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3 practice notes
  • A.B. v. Sufronko, No. 18CA13
    • United States
    • United States Court of Appeals (Ohio)
    • January 8, 2019
    ...(1982). "Subject-matter jurisdiction" is used when referring to a court's authority to act. Lowery at ¶ 7 ; citing Cleveland v. Persaud , 6 N.E.3d 701, ¶ 16 (Feb. 10, 2014). "Subject-matter jurisdiction" of a court connotes the power to hear and decide a case upon its merits, and defines th......
  • State v. Lowery, Case No. 16CA3533
    • United States
    • United States Court of Appeals (Ohio)
    • November 9, 2016
    ...College Edition (1982), 694. "Subject-matter jurisdiction" is used when referring to a court's authority to act. Cleveland v. Persaud, 6 N.E.3d 701, (Feb. 10, 2014), ¶ 16. "Subject-matter jurisdiction" of a court connotes the power to hear and decide a case upon its merits, and defines the ......
  • State v. Beeler, Case No. 14CA3454
    • United States
    • United States Court of Appeals (Ohio)
    • February 13, 2015
    ...College Edition (1982), 694. "Subject-matter jurisdiction" is used when referring to a court's authority to act. Cleveland v. Persaud, 6 N.E.3d 701, (Feb. 10, 2014), ¶ 16. "Subject-matter jurisdiction" of a court connotes the power to hear and decide a case upon its merits, and defines the ......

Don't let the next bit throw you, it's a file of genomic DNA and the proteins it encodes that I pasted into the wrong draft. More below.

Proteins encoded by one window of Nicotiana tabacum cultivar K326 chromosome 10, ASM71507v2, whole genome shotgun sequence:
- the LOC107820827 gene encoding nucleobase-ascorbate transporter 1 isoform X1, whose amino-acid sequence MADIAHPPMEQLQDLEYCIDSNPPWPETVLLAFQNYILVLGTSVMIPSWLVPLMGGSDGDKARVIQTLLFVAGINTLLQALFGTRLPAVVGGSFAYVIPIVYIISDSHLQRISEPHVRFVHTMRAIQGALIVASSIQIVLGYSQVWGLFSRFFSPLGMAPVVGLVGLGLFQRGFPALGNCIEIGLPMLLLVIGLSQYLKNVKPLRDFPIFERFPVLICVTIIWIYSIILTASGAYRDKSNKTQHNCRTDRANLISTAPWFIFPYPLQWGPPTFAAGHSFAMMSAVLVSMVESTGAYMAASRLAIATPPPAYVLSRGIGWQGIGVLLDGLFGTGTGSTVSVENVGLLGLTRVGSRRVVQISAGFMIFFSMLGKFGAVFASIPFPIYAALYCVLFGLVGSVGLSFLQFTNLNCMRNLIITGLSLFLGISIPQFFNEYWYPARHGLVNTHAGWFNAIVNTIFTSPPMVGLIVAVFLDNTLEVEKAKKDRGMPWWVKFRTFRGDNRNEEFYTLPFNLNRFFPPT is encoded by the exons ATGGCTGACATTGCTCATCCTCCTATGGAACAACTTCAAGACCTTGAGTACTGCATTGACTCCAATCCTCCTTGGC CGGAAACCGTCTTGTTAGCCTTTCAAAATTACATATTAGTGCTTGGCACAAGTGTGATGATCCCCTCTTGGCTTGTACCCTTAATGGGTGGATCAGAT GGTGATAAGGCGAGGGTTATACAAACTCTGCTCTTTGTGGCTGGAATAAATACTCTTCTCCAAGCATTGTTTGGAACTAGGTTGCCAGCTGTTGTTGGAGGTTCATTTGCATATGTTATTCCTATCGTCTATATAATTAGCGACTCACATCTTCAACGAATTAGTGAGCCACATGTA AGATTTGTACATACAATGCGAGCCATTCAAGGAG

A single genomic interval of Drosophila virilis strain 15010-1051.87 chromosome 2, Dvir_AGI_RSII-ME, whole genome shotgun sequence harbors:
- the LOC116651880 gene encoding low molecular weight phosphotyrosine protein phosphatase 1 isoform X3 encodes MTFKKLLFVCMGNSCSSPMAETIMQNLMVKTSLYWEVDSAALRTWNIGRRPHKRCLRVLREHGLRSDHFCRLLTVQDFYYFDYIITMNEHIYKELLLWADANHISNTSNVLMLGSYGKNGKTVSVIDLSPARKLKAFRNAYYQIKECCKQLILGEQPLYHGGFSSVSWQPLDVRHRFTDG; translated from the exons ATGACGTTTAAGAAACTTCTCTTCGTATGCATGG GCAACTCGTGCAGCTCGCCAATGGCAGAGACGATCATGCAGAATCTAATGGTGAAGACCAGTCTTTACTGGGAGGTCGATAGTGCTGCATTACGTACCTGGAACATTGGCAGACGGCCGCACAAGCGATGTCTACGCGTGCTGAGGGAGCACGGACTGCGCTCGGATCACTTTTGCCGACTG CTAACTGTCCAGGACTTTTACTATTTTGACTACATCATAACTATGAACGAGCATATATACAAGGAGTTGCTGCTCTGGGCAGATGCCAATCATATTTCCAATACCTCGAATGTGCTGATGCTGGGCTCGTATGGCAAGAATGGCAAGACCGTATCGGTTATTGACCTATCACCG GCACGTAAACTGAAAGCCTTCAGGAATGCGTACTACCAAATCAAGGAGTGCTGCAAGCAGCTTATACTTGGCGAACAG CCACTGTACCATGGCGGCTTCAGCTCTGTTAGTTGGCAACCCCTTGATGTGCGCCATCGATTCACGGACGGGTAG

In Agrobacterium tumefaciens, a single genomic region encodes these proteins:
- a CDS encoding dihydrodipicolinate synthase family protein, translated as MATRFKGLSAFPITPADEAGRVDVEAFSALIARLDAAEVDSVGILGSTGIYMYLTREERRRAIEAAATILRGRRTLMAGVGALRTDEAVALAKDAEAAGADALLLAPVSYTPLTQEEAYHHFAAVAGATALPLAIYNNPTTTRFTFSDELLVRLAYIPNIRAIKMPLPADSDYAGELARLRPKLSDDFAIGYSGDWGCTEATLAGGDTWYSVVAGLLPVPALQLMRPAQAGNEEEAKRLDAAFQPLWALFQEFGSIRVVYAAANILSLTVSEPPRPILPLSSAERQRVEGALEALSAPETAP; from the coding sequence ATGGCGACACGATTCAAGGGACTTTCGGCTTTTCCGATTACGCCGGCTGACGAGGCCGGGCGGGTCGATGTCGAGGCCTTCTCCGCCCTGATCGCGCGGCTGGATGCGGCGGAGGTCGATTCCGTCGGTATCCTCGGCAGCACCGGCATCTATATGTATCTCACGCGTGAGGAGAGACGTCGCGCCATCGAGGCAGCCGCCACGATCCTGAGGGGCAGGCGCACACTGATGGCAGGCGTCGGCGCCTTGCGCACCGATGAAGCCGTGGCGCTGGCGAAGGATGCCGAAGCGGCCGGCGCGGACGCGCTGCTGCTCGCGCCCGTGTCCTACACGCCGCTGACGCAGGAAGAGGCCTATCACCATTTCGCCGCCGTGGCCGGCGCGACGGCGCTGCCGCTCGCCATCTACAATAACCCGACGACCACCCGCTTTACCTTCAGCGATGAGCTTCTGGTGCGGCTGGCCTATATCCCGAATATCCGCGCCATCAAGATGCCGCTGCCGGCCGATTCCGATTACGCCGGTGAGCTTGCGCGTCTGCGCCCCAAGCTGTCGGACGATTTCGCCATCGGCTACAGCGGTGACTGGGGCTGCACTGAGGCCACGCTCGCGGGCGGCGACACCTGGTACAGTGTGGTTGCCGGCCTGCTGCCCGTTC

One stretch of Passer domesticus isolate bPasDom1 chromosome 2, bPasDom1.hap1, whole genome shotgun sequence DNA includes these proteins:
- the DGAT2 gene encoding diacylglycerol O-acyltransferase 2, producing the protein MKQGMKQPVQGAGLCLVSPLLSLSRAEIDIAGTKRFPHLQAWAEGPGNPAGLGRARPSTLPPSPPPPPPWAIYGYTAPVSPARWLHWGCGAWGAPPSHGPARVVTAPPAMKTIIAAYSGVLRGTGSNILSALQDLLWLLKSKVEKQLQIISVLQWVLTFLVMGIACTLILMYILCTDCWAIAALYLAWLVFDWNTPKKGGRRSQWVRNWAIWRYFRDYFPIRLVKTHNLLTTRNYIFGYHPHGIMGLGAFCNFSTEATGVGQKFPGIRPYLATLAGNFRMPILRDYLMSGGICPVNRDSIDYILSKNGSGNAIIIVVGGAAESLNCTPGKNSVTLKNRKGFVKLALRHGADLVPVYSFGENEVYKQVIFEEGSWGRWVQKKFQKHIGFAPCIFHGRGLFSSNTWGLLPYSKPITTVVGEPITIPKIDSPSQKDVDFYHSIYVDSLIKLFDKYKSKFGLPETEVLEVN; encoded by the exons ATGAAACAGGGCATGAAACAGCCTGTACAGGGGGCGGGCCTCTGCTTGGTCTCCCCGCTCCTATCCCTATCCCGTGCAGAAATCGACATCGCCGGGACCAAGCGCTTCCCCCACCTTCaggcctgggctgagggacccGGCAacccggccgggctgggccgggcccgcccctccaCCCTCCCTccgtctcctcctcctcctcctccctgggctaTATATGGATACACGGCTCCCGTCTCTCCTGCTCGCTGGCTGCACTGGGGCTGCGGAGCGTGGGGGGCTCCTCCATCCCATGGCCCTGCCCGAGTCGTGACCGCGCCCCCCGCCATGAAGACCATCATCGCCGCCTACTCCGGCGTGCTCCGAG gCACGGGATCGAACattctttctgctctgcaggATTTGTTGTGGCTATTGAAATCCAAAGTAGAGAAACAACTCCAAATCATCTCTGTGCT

3 cases
  • A.B. v. Sufronko, No. 18CA13
    • United States
    • United States Court of Appeals (Ohio)
    • January 8, 2019
    ...(1982). "Subject-matter jurisdiction" is used when referring to a court's authority to act. Lowery at ¶ 7 ; citing Cleveland v. Persaud , 6 N.E.3d 701, ¶ 16 (Feb. 10, 2014). "Subject-matter jurisdiction" of a court connotes the power to hear and decide a case upon its merits, and defines th......
  • State v. Lowery, Case No. 16CA3533
    • United States
    • United States Court of Appeals (Ohio)
    • November 9, 2016
    ...College Edition (1982), 694. "Subject-matter jurisdiction" is used when referring to a court's authority to act. Cleveland v. Persaud, 6 N.E.3d 701, (Feb. 10, 2014), ¶ 16. "Subject-matter jurisdiction" of a court connotes the power to hear and decide a case upon its merits, and defines the ......
  • State v. Beeler, Case No. 14CA3454
    • United States
    • United States Court of Appeals (Ohio)
    • February 13, 2015
    ...College Edition (1982), 694. "Subject-matter jurisdiction" is used when referring to a court's authority to act. Cleveland v. Persaud, 6 N.E.3d 701, (Feb. 10, 2014), ¶ 16. "Subject-matter jurisdiction" of a court connotes the power to hear and decide a case upon its merits, and defines the ......